When Congress was considering a cut in capital gains tax rates last year, those promoting the legislation made some pretty heady predictions about what it would accomplish.

Although the reduction primarily benefits high-income investors, conservatives argued confidently it would spur the economy by encouraging new investment, both in stocks and in new ventures.

In the most celebrated of such projections, Chase Econometrics, Inc., forecast the cut would begin to boost stock prices immediately, eventually pushing them up a staggering 40 percent over two years.

It seemed almost a promise of magic. If capital gains taxes fell, prosperity certainly could not be far behind.

Ultimately, the lawmakers bought the idea fully, slashing the maximum tax rate on capital gains from the 49.1 percent paid by a handful of high-income investors to a new rate of 28 percent.

Expectations were so high that the Senate Finance Committee, fearing a slump if the reduction were delayed too long, rushed to make most of the cut effective last November, not even waiting for the House's Jan. 1 date.

Jan. 1, however, still brought a second present for investors; The "minimum tax" -- enacted in 1969 to prevent well-sheltered investors from escaping taxes altogether -- was watered down.

The capital gains reductions had three major goals:

Proponents argued that previous law was so onerous that high-income investors too often simply hung onto stocks and other assets that they otherwise would sell, because of the large tax bite.

The capital gains reductions were designed to eliminate this "lock-in" effect by trimming back the taxes a seller would have to pay on any profits he makes. The unlocked gain then would be re-invested.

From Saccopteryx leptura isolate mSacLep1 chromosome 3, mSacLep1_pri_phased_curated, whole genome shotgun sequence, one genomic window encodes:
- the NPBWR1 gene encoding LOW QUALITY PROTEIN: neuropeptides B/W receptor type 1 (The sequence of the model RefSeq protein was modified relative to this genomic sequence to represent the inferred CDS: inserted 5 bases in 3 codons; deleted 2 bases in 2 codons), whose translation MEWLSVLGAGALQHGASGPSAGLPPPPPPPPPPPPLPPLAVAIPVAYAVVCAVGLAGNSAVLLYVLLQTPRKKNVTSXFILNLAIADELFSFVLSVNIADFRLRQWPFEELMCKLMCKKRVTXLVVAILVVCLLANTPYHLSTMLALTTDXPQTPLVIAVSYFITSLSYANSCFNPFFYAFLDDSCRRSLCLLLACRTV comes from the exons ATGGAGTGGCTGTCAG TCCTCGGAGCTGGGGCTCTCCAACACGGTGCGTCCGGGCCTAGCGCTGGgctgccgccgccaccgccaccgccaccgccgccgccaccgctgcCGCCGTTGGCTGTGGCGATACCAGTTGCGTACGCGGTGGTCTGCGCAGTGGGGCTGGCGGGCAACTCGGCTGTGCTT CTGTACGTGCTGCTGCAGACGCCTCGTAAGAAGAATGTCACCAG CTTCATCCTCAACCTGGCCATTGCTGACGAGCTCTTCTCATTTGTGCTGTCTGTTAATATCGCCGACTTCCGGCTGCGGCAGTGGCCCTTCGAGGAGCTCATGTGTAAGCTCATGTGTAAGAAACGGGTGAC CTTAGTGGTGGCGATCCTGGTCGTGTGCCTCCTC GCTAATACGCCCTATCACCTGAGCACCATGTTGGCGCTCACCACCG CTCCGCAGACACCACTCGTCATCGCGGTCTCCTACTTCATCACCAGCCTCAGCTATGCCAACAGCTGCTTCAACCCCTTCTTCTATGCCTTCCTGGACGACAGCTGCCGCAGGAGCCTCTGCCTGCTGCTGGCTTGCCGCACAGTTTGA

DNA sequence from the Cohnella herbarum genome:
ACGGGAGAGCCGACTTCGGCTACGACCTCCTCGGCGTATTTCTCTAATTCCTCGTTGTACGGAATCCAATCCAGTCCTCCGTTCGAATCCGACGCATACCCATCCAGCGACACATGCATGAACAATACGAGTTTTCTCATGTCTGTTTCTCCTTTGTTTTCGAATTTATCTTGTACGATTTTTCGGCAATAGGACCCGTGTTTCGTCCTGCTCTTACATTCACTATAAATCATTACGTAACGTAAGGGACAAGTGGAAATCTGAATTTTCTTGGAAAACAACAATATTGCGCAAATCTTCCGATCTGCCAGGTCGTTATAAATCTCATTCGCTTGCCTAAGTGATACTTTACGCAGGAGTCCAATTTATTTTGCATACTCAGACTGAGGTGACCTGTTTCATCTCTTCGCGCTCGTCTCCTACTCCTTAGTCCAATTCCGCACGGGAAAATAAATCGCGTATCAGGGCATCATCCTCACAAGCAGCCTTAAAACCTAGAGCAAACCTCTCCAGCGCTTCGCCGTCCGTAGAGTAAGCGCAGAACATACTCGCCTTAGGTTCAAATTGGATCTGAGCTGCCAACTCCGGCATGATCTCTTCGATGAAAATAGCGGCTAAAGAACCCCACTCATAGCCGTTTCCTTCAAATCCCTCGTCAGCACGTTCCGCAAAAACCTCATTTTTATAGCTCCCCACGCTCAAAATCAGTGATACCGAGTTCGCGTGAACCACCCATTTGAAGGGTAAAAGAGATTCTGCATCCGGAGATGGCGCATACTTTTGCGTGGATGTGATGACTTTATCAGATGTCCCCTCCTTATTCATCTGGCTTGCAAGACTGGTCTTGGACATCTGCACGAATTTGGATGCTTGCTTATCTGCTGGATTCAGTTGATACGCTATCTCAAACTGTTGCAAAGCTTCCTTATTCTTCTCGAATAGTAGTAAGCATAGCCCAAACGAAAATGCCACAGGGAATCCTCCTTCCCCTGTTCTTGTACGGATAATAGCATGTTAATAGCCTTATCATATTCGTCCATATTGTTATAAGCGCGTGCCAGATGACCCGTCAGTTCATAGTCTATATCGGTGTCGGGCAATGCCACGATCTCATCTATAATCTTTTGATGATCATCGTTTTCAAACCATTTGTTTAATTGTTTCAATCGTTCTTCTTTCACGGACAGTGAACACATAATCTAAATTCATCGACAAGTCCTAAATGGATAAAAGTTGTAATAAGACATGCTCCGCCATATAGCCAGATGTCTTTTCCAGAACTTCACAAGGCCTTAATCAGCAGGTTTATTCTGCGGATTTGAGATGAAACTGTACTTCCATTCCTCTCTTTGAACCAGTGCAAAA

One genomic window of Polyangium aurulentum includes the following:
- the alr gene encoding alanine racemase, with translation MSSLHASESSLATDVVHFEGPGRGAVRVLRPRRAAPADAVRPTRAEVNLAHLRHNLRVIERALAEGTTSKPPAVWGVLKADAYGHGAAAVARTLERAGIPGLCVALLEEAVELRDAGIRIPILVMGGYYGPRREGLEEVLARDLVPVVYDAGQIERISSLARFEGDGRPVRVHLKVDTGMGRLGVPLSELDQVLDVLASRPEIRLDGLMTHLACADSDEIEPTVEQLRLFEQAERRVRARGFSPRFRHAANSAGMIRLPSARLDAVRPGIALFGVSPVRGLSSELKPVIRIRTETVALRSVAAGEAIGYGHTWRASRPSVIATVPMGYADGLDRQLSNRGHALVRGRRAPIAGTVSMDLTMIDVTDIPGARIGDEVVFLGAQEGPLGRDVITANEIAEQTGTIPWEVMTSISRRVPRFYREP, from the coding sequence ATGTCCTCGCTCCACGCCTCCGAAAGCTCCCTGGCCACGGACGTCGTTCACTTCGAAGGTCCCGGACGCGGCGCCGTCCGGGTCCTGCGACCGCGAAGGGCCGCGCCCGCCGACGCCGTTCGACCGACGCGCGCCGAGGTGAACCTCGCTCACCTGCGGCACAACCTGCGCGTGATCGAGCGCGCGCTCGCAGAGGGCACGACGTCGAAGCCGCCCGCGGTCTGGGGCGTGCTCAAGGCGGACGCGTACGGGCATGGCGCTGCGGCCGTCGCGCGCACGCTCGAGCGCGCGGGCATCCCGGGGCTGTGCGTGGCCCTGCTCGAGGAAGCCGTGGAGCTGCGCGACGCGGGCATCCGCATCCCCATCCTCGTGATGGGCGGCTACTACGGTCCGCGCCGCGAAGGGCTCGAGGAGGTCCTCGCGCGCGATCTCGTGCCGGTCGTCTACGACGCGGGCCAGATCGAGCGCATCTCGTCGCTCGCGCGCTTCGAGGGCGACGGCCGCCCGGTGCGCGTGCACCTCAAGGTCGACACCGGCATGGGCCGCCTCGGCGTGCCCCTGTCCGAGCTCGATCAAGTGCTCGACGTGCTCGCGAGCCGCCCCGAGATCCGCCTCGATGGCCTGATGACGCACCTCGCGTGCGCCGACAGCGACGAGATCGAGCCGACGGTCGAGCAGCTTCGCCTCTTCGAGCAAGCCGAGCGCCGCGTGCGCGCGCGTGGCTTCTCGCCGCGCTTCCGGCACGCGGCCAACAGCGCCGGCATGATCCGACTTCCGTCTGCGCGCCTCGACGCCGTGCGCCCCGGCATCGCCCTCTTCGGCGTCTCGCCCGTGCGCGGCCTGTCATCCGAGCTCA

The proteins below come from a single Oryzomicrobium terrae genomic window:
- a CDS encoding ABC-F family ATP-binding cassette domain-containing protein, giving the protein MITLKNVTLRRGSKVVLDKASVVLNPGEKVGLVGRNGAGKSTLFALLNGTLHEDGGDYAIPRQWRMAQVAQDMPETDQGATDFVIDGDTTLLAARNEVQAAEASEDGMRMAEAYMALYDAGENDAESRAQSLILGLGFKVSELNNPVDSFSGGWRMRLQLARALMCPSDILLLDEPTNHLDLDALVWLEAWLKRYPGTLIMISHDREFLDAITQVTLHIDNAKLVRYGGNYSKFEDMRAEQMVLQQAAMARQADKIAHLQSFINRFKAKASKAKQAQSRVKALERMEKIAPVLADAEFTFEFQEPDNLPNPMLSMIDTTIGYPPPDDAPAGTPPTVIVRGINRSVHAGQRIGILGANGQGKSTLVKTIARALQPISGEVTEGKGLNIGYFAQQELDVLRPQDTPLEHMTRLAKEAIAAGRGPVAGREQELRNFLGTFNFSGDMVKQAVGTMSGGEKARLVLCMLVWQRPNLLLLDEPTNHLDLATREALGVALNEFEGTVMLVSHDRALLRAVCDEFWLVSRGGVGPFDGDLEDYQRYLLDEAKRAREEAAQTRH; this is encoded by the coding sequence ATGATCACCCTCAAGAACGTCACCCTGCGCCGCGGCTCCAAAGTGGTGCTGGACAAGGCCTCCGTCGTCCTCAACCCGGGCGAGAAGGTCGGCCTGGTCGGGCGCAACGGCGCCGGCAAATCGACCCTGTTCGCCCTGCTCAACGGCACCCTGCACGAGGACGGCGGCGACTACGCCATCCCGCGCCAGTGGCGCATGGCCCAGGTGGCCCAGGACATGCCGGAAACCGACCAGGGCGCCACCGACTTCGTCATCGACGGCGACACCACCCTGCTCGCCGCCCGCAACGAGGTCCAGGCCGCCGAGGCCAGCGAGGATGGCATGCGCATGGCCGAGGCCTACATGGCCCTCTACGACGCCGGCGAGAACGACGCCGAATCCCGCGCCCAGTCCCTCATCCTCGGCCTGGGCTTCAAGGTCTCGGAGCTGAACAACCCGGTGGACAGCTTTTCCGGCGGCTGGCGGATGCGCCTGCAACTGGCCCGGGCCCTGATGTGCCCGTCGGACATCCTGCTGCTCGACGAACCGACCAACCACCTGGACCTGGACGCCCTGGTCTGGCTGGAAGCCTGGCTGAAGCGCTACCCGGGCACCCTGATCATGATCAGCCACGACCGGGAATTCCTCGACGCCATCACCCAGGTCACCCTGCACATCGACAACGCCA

The 1969-76 increases in capital gains taxes were said to discourage investments in high-risk industries such as electronics, crimping the ability of these firms to attract the "venture capital" they need to expand.

The cuts in capital gains were intended to entice more investors into high-risk industries, eventually resulting in a rash of new inventions and an improvement in productivity.

All this was supposed to send the stock market rising, enabling business to raise the capital it needs -- through new stock issues -- for investmentin new plant and equipment, and creating more jobs and output in the process.

Sponsors of the measure were forecasting an immediate response by the markets to the capital gains reductions. To hear proponents tell it, the stage appeared to be set for an immediate boom.

Well, both those dates have come and gone, and the results of the capital gains changes are proving to be mixed.

Brokers report some evidence that the cut is beginning to have one of its intended effects -- to help "unlock" the holdings of stocks and other assets that investors have held too long for fear of a harsh tax bite.

Although any judgments still are very preliminary, the feeling is the move has begun to make some impact in freeing up long-held assets.

But there still is no sign of the highly touted boom.

Charles Brunie of Oppenheimer & Co. believes the tax cuts have had an effect on the market -- but it came last year. "There's no way you would have had that rally from March to October without capital gins,"he says.

Brunie thinks that the rebound last spring and summer stemmed mostly from investors' expectations of the coming cut. The actual reductions, on the other hand, have had relatively little impact.

Instead, he concedes, there's been relatively little impact on the market since the Nov. 1 effective date. "If I had to look at it,"he said, "I would have to say no."

If Brunie is right, what the voters have gotten so far from the capital gains tax cuts Congress enacted last year is not a boom, but only a mild pop -- not enough to offset much of the billions the tax reductions cost.

The question is, how much more impact will the 1978 reductions have? If the results so far are only a beginning, the cuts may be worth it. But if what we've seen is all we're apt to get, then the judgment is quite different.